Courage in Crisis
Be strong and courageous. Do not be afraid or terrified because of them, for the Lord your God goes with you; he will never leave you nor forsake you. (Deuteronomy 31:6)
Have I not commanded you? Be strong and courageous. Do not be afraid; do not be discouraged, for the LORD your God will be with you wherever you go. (Joshua 1:9)
Be on your guard; stand firm in the faith; be courageous; be strong. (1 Corinthians 16:13)
Scriptural references to courage are abundant, but how do we live it out in the context of crises like the last year has brought us – global pandemic, national turmoil, isolation, and uncertainty? What does it mean to have courage? Is it true that “Fear is a reaction, courage is a decision” as Winston Churchill tells us? Or as Maya Angelou states, “Courage is the most important of all the virtues because without courage you can’t practice any other virtue consistently.”
This year’s Symposium topic, Courage in Crisis, brings into focus the countless instances of courageous action and valiant character that we have seen in the face of serious crisis. Bravery on the battlefield or the front lines is certainly an example that gets attention, but is this the only way to display courage?
A few questions to explore:
The Gordon College Symposium sparks discussion on a major contemporary or perennial issue. Students, faculty and staff learn from one another through events that address the topic, such as panel discussions, exhibits, debates, poetry readings, presentations, performances and outdoor festivities that take place on Symposium day. This year, Symposium Day will consist of primarily virtual content with a few in-person events on campus.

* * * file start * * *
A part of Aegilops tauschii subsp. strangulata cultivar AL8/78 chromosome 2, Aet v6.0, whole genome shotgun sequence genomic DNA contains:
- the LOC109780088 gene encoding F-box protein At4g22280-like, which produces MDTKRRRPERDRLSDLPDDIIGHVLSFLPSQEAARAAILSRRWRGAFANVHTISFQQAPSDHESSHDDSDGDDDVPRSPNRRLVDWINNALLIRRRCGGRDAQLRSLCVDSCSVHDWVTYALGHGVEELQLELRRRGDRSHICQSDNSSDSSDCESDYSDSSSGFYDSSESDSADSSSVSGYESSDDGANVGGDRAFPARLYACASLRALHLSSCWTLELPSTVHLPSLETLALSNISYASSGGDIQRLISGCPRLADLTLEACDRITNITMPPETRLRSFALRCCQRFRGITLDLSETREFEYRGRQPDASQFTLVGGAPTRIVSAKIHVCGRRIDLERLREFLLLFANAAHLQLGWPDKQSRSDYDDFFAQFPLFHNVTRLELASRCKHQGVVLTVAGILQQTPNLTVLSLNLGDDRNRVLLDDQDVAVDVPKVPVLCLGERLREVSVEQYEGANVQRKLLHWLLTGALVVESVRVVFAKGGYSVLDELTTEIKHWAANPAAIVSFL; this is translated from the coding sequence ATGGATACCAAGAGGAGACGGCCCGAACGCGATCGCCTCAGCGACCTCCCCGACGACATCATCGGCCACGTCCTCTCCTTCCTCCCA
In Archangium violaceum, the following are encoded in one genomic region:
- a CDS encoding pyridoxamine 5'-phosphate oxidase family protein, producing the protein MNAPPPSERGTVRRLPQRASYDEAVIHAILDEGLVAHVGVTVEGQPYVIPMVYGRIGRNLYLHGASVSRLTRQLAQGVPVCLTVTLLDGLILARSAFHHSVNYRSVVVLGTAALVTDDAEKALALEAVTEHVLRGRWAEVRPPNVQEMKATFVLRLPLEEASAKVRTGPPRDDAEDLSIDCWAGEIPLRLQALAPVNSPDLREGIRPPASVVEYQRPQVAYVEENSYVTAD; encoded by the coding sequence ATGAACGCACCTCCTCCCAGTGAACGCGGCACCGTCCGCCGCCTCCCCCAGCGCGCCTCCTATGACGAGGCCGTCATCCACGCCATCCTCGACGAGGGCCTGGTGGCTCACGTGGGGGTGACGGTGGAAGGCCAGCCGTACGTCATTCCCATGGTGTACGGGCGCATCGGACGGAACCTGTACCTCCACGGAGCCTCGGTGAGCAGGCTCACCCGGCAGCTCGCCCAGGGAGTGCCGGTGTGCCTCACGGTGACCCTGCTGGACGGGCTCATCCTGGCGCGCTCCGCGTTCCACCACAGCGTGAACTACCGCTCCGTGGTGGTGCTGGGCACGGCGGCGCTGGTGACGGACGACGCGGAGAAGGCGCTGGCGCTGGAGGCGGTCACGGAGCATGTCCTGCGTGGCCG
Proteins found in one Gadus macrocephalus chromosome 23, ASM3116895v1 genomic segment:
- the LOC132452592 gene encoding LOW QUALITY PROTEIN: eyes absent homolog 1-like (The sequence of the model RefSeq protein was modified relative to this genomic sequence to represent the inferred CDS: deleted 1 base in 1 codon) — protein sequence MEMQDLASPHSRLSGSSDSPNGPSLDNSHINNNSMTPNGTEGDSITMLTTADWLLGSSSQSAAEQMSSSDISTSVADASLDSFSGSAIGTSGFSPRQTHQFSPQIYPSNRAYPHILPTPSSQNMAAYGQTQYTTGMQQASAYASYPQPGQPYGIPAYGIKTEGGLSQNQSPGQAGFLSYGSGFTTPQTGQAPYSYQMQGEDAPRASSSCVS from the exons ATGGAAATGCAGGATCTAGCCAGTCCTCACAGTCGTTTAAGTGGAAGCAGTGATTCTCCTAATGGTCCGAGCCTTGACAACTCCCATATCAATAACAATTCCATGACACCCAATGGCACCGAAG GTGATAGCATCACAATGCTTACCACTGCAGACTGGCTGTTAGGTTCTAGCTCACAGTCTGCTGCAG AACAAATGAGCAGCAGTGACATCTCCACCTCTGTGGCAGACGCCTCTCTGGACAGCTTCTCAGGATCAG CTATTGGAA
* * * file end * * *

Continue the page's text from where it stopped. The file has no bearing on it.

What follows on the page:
Malcolm Reid Distinguished Visiting Scholar in the Humanities
Dr. Rebecca Konyndyk DeYoung
Professor of Philosophy, Calvin University
Thursday, April 15, 2021
4:30pm Lecture via Zoom Webinar
Rebecca DeYoung (Ph.D. University of Notre Dame) has enjoyed teaching ethics and the history of ancient and medieval philosophy at Calvin College for over 20 years. Her research focuses on the seven deadly sins, and virtue ethics, as well as Thomas Aquinas’s work on the virtues. Her books include Glittering Vices (Brazos, 2nd edition 2020), Vainglory (Eerdmans), and a co-authored volume entitled Aquinas’s Ethics (University of Notre Dame Press). Recent essays about various vices and virtues—hope, despair, sloth, courage, magnanimity, wrath, and vainglory—appear in Virtues and Their Vices (Oxford), Being Good (Eerdmans), and Cambridge Critical Guide to Aquinas’s De Malo (Cambridge), and the journals Res Philosophica, ACPQ, the Thomist, and Faith and Philosophy. Awards for her work include the Book and Essay Prize from the Character Project and the C.S. Lewis prize for Glittering Vices. She speaks widely, including opportunities to teach in prison. She and her husband Scot live in Grand Rapids, near the beautiful Lake Michigan shoreline. They have four children ages 15–22.